The group, which consisted of mostly Latinos, wanted to see more Black and white people standing in solidarity with them to demand justice and accountability in the death of Specialist Vanessa Guillen and emergency medical technician Breonna Taylor.
On Sunday evening, the Army identified the remains of Guillen, according to her family's lawyer. Investigators believe the Fort Hood soldier was killed by a fellow soldier stationed at the same Texas base.
RELATED: Remains of missing Fort Hood soldier Vanessa Guillen identified, lawyer says
"Unfortunately this happened to a Latina who wanted who dreamt of serving her country and instead of being welcomed. She was found with murder. And nothing has been done.," said Calvaril. "This needs to stop for the other women-not just Latina women but the other women who want to join the military."
Back in March, Taylor was shot eight times by officers who burst into her Louisville home using during a no-knock warrant. The warrant to search her home was in connection with a suspect who did not live there.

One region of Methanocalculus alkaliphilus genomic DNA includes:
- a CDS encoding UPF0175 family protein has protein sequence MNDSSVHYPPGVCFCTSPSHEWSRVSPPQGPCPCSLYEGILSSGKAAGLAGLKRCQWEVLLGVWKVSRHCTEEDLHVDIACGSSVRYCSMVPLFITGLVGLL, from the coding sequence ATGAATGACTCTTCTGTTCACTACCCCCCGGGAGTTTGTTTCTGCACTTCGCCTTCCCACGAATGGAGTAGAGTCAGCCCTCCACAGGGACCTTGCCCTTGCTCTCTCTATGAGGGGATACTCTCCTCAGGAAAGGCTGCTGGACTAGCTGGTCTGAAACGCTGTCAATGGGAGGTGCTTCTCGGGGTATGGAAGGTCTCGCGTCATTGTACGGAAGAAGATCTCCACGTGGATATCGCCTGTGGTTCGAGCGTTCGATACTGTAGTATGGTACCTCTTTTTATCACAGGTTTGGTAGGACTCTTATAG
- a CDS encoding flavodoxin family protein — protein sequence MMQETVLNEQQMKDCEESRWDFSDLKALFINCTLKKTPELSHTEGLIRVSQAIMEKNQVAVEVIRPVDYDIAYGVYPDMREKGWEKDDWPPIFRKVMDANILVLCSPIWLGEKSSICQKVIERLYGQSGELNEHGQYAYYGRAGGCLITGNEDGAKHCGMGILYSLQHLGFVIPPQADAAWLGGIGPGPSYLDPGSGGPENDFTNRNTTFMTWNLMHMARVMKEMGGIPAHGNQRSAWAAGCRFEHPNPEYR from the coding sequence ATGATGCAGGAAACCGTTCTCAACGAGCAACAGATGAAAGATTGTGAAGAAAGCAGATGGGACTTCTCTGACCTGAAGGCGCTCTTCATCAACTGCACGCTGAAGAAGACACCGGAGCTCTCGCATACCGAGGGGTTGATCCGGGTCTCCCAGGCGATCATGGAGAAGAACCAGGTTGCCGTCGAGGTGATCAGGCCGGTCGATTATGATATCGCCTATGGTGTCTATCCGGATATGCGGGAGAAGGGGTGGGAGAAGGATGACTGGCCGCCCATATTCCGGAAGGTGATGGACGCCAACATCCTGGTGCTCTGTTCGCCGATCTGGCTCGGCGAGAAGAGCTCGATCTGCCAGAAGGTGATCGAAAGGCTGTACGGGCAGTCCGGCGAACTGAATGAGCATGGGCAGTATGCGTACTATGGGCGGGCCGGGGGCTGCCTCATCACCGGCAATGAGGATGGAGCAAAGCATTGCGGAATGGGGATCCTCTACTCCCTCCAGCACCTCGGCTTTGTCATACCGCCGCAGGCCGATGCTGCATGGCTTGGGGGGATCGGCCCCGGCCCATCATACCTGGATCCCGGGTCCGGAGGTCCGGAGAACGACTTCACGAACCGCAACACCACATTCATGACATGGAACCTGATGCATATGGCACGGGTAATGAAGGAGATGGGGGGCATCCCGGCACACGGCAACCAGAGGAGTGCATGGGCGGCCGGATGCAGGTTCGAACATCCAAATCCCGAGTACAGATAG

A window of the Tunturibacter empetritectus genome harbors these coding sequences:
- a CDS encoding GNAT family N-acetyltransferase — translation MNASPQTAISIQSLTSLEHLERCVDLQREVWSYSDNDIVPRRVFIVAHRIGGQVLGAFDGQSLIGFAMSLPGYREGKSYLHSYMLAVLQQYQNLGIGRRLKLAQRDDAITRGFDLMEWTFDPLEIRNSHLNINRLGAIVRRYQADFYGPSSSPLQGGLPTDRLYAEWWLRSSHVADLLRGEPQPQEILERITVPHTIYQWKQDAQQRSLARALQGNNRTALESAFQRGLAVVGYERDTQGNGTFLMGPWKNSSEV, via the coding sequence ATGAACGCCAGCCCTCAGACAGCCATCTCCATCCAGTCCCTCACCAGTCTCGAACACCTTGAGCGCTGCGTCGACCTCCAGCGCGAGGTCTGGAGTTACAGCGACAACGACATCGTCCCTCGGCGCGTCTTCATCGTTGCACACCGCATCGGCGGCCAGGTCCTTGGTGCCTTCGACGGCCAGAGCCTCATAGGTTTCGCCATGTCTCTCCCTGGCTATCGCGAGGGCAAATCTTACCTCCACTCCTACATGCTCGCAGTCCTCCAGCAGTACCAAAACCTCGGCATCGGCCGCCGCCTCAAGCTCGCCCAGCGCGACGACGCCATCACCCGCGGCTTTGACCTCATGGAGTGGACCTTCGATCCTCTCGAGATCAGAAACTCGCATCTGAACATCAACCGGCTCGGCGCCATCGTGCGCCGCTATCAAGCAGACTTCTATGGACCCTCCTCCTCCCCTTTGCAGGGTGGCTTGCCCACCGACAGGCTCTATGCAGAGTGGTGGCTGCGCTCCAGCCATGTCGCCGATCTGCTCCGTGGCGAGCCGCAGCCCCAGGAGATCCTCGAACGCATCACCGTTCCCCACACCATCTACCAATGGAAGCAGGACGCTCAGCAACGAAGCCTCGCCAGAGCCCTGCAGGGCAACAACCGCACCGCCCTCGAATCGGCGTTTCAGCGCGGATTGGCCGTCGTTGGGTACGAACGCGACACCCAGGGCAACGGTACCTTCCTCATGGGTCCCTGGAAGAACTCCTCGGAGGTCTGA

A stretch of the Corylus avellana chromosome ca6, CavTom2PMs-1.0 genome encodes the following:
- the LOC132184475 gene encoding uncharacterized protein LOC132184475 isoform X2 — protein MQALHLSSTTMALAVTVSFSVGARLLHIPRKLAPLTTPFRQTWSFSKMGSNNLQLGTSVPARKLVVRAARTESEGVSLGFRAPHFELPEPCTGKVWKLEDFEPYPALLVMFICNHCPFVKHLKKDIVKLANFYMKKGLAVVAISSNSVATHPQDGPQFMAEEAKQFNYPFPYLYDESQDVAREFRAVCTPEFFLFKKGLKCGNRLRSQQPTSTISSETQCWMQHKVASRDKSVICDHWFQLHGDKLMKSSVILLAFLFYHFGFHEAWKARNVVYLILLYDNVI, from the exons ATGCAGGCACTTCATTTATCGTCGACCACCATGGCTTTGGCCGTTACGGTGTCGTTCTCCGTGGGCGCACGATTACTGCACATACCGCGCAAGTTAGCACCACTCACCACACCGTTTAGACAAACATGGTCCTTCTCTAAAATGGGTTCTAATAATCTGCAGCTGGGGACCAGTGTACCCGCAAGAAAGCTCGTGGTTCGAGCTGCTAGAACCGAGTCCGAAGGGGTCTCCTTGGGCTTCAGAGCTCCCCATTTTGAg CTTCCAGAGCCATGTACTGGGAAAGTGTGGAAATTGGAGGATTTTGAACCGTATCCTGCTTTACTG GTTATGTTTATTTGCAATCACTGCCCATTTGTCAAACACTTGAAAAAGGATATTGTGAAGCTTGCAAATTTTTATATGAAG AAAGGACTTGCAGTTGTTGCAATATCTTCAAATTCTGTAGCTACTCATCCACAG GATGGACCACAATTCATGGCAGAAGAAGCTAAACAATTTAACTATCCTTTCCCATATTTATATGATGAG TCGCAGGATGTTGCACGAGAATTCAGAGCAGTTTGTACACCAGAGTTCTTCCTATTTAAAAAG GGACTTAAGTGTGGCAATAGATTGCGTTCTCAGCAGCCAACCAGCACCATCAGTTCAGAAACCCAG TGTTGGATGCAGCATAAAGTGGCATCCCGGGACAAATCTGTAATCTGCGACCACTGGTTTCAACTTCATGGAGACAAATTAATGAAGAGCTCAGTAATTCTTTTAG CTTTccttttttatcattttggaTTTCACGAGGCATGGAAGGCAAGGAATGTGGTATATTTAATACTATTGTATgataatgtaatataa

"This needs to stop for other women, not just Latina women but the other women who want to join the military," said activist Amayrani Calvaril.
RELATED: LULAC president urges Latinas not to join the military after disappearance of Vanessa Guillen
The group encouraged young people to speak up about these injustices.
White man speaking on his privilege. He says he is here to publicly acknowledge the unjust deaths of #BreonnaTaylor and #VanessaGuillen. He is calling on other white men to speak out for justice and change. pic.twitter.com/oZG3PosOaf— Tim Pulliam (@TimABC11) July 5, 2020
Some women taking it upon themselves to share their own personal experiences of sexual harassment in the military from men and women.
With candles in hand, the group participated in two minutes of silence in memory of Guillen and Taylor's death followed by prayer.